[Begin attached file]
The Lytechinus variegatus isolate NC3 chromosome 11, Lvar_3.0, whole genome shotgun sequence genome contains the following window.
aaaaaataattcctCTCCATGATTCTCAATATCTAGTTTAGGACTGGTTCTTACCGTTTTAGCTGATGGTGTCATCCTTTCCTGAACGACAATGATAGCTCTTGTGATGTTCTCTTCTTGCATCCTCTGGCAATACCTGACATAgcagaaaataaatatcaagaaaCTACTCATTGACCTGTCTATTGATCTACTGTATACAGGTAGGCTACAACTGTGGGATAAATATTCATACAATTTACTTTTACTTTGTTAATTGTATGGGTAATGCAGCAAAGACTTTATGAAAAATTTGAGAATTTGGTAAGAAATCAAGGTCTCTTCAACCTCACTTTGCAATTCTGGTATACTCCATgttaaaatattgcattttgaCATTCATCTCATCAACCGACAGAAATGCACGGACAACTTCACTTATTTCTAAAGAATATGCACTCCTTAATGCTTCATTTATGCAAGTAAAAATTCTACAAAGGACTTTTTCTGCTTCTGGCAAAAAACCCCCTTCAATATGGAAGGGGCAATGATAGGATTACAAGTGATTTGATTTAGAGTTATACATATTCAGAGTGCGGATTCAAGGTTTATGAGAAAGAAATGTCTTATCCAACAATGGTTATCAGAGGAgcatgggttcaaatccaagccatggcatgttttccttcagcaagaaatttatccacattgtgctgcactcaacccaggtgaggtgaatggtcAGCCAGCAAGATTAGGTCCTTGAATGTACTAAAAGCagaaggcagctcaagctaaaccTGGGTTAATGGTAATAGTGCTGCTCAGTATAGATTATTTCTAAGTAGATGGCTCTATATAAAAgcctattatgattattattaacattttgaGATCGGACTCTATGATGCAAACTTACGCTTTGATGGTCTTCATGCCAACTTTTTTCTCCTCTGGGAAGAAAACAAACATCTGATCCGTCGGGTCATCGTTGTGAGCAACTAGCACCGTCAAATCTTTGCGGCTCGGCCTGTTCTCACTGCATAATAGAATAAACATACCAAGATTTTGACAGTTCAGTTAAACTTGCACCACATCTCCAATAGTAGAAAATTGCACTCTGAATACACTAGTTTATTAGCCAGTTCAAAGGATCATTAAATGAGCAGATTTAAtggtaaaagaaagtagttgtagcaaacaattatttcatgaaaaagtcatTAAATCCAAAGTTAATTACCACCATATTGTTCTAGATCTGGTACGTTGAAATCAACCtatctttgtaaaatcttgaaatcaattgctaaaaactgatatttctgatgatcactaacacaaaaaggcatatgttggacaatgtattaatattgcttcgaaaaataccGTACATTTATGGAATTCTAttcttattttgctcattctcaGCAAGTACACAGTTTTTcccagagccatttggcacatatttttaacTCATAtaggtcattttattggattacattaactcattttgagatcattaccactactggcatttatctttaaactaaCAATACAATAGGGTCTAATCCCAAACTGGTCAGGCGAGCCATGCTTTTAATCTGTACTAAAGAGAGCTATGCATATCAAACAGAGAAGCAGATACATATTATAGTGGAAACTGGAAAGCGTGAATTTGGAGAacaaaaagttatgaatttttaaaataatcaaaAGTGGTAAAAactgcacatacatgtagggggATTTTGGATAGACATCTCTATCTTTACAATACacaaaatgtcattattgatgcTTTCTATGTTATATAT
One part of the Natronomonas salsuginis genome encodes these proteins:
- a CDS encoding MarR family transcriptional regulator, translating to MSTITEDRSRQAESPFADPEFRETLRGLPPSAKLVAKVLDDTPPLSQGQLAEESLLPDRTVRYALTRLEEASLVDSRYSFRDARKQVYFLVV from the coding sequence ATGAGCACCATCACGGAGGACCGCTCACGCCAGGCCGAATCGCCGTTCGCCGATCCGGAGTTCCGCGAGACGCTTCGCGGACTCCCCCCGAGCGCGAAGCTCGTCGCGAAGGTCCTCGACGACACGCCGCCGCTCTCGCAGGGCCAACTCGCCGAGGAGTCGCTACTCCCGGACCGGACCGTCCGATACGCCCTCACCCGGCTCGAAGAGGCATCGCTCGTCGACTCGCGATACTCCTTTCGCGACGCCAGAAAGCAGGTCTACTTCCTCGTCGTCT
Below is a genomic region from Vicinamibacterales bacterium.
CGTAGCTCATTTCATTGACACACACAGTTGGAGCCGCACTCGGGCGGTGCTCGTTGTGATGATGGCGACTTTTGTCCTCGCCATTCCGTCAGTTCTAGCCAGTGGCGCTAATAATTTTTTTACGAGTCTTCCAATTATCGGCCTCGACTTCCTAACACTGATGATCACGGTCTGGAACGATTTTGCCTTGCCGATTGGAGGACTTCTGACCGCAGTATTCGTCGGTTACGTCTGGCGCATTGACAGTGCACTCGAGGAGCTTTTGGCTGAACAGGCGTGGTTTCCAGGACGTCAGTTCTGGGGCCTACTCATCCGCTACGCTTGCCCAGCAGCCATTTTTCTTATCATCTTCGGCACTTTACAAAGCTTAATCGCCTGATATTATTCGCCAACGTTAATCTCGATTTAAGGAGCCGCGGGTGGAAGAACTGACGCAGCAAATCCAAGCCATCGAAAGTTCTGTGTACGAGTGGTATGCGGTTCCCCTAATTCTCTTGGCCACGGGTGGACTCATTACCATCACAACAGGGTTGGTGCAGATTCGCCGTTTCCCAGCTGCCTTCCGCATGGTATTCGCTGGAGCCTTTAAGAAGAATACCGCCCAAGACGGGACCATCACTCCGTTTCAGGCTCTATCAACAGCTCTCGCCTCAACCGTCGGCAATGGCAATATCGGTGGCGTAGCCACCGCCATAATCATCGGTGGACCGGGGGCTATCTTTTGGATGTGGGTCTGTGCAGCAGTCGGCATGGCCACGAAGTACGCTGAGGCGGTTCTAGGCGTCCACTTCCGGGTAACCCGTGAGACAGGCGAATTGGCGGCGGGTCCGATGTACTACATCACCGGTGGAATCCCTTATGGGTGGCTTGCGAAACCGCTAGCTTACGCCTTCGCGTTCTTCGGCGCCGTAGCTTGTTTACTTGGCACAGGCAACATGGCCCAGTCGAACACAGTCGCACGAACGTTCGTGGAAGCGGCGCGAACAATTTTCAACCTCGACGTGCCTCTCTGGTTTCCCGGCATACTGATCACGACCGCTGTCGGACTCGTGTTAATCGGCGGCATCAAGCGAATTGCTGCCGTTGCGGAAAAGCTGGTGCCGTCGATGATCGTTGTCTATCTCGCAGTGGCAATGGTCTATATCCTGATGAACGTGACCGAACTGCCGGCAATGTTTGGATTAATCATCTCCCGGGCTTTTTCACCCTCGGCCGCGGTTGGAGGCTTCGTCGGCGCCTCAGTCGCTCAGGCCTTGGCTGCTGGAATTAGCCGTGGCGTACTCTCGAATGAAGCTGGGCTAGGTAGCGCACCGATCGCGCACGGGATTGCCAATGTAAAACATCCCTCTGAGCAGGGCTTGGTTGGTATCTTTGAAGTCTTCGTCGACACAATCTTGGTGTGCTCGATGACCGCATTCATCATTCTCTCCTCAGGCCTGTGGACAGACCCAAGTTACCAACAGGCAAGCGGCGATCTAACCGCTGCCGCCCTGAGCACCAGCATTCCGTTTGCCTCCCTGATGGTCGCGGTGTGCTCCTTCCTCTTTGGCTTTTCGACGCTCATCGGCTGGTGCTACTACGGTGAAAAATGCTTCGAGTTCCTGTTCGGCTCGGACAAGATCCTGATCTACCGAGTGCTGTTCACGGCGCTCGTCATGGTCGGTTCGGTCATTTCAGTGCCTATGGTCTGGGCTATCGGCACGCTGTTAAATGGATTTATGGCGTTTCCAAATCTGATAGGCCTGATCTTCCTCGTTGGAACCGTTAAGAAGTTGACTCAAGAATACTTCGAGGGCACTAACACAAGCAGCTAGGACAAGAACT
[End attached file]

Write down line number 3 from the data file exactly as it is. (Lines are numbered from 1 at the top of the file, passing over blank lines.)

One part of the Natronomonas salsuginis genome encodes these proteins: